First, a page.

7.8/10
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F for Fake (1973)

A documentary about fraud and fakery.

Directors:

Orson Welles, Gary Graver (uncredited) | 2 more credits »

Writer:

Orson Welles
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3 wins. See more awards »

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Cast

Cast overview, first billed only:
Orson Welles ... Himself - Narrator (voice)
Oja Kodar ... Herself - The Girl
François Reichenbach François Reichenbach ... Himself - Special Participant
Elmyr de Hory ... Himself
Clifford Irving ... Himself
Laurence Harvey ... Himself
Edith Irving Edith Irving ... Herself
David Walsh David Walsh ... Himself
Paul Stewart ... Himself - Special Participant
Richard Wilson Richard Wilson ... Himself - Special Participant
Joseph Cotten ... Himself - Special Participant
Howard Hughes ... Himself (archive footage)
Richard Drewitt Richard Drewitt ... Himself - Associate Producer (as Richard Drewett)
Alexander Welles Alexander Welles ... Special Participant (as Sasa Devcic)
Gary Graver Gary Graver ... Special Participant
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Storyline

Orson Welles' free-form documentary about fakery focusses on the notorious art forger Elmyr de Hory and Elmyr's biographer, Clifford Irving, who also wrote the celebrated fraudulent Howard Hughes autobiography, then touches on the reclusive Hughes and Welles' own career (which started with a faked resume and a phony Martian invasion). On the way, Welles plays a few tricks of his own on the audience. Written by Anonymous

Plot Summary | Plot Synopsis

Genres:

Documentary

Certificate:

PG | See all certifications »

Parents Guide:

View content advisory »
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Details

Country:

France | Iran | West Germany

Language:

English | French | Spanish

Release Date:

12 March 1975 (France) See more »

Also Known As:

F for Fake See more »

Company Credits

Show more on IMDbPro »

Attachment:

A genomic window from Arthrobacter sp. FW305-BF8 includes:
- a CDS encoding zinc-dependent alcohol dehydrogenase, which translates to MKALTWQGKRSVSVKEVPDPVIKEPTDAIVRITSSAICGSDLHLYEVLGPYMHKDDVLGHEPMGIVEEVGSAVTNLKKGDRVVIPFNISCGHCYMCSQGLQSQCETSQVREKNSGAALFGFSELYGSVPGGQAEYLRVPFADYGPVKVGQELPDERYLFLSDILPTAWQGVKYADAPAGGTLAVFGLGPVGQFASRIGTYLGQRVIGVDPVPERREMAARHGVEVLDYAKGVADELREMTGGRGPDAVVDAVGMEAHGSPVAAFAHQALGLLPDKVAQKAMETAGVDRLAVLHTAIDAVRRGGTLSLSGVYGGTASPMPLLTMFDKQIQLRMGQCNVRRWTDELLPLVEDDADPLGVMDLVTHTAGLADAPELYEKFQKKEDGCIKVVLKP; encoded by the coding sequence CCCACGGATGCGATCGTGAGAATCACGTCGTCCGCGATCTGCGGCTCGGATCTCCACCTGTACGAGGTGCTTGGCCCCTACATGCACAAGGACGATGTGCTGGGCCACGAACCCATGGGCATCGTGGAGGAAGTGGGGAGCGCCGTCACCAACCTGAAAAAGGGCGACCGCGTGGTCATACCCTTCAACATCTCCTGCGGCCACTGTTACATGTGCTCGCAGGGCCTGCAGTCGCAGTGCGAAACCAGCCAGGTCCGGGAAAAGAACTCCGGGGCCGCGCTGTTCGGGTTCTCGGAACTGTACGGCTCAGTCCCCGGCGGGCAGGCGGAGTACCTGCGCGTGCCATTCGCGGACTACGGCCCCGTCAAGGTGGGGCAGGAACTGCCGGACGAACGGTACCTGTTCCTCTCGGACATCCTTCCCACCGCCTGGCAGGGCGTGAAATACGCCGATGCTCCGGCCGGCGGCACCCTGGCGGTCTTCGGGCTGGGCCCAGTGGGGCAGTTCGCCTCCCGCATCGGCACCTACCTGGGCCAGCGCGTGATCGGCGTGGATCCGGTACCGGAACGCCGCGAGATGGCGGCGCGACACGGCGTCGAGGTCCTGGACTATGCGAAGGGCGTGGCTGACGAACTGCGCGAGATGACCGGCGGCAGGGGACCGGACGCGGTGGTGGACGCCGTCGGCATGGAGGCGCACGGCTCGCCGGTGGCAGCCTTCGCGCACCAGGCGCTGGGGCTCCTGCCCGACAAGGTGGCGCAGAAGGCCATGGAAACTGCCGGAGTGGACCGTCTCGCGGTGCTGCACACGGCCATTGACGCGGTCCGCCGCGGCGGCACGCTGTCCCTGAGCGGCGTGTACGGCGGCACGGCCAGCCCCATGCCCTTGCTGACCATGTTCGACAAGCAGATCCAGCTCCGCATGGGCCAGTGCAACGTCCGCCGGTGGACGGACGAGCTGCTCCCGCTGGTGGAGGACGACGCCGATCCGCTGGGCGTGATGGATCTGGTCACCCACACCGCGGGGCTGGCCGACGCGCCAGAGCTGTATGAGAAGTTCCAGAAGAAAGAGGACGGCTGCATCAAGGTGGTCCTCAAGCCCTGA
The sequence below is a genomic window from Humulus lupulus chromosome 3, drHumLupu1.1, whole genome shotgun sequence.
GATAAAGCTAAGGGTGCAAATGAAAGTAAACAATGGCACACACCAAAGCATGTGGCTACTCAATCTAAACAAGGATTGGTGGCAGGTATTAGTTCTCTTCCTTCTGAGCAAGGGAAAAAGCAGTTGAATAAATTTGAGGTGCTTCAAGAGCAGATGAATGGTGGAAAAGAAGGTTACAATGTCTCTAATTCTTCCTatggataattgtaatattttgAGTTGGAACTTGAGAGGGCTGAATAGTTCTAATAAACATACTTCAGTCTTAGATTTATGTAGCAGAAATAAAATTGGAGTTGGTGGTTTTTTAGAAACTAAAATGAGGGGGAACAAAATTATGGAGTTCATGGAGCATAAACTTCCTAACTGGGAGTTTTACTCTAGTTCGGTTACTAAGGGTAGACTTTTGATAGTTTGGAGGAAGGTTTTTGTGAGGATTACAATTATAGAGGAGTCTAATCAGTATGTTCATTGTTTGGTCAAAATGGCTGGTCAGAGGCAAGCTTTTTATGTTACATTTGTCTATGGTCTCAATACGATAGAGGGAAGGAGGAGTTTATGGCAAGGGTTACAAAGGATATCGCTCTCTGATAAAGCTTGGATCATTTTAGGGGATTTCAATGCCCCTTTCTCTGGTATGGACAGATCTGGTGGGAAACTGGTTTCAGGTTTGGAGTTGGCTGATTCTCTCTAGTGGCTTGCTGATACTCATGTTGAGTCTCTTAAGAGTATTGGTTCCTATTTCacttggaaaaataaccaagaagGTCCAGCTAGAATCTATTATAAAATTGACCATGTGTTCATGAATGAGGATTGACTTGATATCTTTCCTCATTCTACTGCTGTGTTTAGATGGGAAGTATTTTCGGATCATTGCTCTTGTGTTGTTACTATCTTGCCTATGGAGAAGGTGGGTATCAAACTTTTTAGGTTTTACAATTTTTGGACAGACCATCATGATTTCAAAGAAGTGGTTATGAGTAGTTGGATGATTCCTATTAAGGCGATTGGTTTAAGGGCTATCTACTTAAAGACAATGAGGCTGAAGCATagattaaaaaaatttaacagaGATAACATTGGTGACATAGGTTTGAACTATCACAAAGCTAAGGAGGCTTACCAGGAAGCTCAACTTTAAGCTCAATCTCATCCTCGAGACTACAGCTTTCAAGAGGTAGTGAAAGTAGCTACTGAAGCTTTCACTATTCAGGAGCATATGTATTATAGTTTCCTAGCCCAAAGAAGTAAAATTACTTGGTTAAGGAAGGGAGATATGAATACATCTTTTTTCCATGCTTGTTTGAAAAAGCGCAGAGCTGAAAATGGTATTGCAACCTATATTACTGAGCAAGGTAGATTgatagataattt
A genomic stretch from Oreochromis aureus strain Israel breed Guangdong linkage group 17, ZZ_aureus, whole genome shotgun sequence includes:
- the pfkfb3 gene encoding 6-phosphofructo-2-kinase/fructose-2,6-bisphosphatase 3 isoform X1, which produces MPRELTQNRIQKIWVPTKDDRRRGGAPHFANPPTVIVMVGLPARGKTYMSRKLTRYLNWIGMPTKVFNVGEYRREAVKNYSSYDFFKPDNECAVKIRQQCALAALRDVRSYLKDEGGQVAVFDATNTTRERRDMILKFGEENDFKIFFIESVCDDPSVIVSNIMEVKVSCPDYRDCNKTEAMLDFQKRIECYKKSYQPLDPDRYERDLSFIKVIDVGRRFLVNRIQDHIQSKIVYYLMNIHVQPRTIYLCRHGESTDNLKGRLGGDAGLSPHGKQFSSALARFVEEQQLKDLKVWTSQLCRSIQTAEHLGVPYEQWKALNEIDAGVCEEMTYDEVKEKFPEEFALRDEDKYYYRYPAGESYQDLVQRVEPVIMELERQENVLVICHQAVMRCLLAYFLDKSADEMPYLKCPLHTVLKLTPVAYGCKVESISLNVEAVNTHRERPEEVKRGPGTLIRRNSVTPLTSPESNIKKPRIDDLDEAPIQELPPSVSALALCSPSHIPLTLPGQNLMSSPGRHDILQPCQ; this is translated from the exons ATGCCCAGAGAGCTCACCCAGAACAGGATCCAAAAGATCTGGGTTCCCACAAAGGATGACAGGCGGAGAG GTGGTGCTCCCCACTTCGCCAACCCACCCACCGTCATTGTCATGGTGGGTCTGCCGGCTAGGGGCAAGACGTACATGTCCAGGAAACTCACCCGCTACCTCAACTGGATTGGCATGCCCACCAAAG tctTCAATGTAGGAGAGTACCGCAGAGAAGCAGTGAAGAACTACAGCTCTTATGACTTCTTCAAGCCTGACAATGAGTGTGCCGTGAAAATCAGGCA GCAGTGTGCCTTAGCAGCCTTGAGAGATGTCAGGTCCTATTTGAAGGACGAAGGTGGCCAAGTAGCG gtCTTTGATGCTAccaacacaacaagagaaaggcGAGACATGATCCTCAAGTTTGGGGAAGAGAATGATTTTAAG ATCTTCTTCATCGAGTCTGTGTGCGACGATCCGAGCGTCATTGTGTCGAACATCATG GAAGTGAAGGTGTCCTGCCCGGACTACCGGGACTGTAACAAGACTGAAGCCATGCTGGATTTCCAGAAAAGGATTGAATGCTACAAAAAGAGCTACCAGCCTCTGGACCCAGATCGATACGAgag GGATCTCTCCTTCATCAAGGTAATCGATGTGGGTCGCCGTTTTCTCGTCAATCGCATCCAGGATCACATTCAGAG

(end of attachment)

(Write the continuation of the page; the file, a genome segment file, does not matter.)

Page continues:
Technical Specs

Runtime:

Sound Mix:

Mono

Color:

Color (Eastmancolor)

Aspect Ratio:

1.66 : 1
See full technical specs »
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Did You Know?

Trivia

An excerpt of Welles' legendary 1930s 'War of the Worlds' broadcast was recreated for this film; however none of the dialogue heard in the movie actually matches what was originally radio broadcast. See more »

Goofs

The word "practitioners" is misspelled "practioners" in the opening credits. See more »

Quotes

Orson Welles: With your permission, a bit of verse by Kipling: When first the flush of a new-born sun fell on the green and gold / Our father Adam sat under the tree and scratched with a stick in the mold / And the first rude sketch that the world had seen was joy to his mighty heart / Till the Devil whispered behind the leaves, 'It's pretty, but is it Art?'
See more »

Connections

Featured in Arena: The Orson Welles Story - Part 2 (1982) See more »

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User Reviews

 
A Behemoth of Self-Reference
19 October 2014 | by kurosawakiraSee all my reviews

I've seen almost everything there is to see from the man, and if I'm convinced of something it's of the fact that Orson Welles was a genius. Not only a man with promising skill, who made a few great films and wandered the desert for the rest of his life; no, he made utter masterworks to the very end, actual innovation, reinvention and rethinking what cinema is, and I don't think we give him enough credit for what he has done if we speak of him only in relation to "Citizen Kane" (1941) or speak of him as a tragic figure who could have made a difference.

The last of his feature films, only followed by "Filming 'Othello'" (1978) five years later, "F for Fake" (1973) is such a remarkable tour-de-force trip through the secret passageways of the possibilities of cinema I think it'll take one lifetime to really get over it: hyper-sensory to the extreme, "Fake" shows that bodacious cinema is accomplished not through expensive digital effects (not that there's anything wrong with expensive digital effects per se, note!) but through rhythm and expectation in editing. Promises, not explanations. Hesitation and release. The narrative is a profoundly multidimensional behemoth of self-reference it's near- impossible to delineate them all in relation to each other, an attribute that reiteratively underlines the impossible cognitive capacities Welles had to guide the film material into the film it now is, all this both premeditatedly before and during shooting but especially in the editing room.

Imamura's "Ningen jôhatsu" (1967) and Kiarostami's "Nema-ye Nazdik" (1990) join this film in enriching our lives and making them a little bit less… fake?

It's become a running joke that this film, too, was badly received at the time. But you know, "The public is wonderfully tolerant. It forgives everything except genius." Wild words, Oscar, but I agree.


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